Heidegger, fenomenologia, hermenêutica, existência

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Sheeham: Sein

domingo 23 de abril de 2017

Throughout his fifty-year career Heidegger was scandalously inconsistent in how he employed the word Sein  , and that has thrown off the scholarship for over eighty years. Nonetheless, he does insist that whatever form the word “being” takes in a given philosopher (for example, as είδος in Plato  , or ενέργεια in Aristotle  , or esse in Aquinas), the term always bespeaks what that philosopher thinks constitutes the “realness” of things, or what Heidegger calls the Sein or Seiendheit   of entities. In his clearer moments Heidegger reads das Sein (“being”) and die Seiendheit (“beingness”) as the same: co-equal, formally indicative names for whatever a given philosopher thinks the realness of things consists in. But in his less clear moments he also uses das Sein to name the thrown-open clearing. To avoid the confusion generated by these two very different uses of Sein, I will reserve the word Sein exclusively for the being of things.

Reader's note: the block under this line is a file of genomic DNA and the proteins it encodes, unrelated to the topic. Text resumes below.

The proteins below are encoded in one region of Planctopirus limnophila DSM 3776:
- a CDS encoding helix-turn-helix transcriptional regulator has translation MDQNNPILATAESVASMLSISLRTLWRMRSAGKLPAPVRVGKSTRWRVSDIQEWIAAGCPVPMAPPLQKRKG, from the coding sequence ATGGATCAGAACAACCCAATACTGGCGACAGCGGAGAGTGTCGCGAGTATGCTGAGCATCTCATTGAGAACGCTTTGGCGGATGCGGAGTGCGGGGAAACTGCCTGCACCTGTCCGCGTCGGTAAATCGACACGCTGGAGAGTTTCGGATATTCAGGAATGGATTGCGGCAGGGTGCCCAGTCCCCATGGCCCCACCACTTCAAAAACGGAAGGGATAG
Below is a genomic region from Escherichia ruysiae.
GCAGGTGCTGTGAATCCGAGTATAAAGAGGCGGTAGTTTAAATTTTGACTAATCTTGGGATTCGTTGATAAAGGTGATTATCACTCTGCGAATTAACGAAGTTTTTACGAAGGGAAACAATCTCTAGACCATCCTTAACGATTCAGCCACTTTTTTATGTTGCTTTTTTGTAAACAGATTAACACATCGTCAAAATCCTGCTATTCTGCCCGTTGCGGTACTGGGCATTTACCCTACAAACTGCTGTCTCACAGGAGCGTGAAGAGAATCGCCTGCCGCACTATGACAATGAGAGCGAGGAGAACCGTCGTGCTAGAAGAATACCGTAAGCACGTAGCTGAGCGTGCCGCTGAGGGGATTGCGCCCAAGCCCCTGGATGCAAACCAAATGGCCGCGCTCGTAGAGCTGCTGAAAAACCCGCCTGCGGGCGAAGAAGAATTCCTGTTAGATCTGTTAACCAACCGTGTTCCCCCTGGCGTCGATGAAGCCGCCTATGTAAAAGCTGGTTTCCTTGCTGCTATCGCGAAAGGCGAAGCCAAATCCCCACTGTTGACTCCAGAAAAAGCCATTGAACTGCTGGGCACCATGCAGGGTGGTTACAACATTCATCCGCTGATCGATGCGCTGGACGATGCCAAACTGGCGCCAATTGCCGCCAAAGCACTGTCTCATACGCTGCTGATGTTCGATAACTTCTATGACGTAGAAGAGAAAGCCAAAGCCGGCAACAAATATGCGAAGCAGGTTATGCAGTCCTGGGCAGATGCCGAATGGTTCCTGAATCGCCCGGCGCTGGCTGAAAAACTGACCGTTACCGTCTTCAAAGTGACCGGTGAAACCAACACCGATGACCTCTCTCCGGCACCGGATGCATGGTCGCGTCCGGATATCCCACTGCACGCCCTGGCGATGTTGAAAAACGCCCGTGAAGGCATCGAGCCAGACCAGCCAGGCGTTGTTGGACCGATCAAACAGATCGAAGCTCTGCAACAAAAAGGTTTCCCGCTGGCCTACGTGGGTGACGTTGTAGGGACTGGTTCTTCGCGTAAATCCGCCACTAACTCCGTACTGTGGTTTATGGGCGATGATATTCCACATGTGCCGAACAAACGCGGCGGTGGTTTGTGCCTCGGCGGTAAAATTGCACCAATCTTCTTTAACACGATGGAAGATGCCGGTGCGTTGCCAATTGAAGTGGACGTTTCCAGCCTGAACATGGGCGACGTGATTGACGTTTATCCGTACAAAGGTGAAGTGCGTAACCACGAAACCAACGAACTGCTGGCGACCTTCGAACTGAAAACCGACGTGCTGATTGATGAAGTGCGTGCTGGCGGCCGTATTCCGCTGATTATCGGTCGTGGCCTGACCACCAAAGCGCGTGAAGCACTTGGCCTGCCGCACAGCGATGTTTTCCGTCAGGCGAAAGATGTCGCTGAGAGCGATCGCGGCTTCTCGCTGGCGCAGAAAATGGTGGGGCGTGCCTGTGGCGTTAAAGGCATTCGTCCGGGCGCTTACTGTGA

That brings us to the next step. As a phenomenologist, Heidegger understands Sein in all its historical incarnations as the meaningful presence (Anwesen  ) of things to human beings — that is, as the changing significance of things within various contexts of human interests and concerns. Sein as the meaningful presence of things holds both for metaphysics, which generally was unaware of this fact, and for Heidegger’s own philosophical work. Hence throughout this book the terms “being,” “beingness,” “meaningful presence,” [xv] “significance,” and “intelligibility” (Sein, Seiendheit, Anwesen, Bedeutsamkeit  , Verständlichkeit  ) will be used interchangeably to refer to the same thing — namely, the “realness” of things in the way Heidegger the phenomenologist understands that heuristic term. For him things are real to the extent that they are meaningfully present (anwesend) to human beings. (See chapter 2: Heidegger’s interpretation   of Metaphysics IX 10.) Even though this position — being = realness = meaningfulness — is Heidegger’s own, it may not   make all Heideggerians happy. But at least it will obviate the hair-pulling confusion caused by Heidegger’s extraordinary carelessness in his use of the word Sein.

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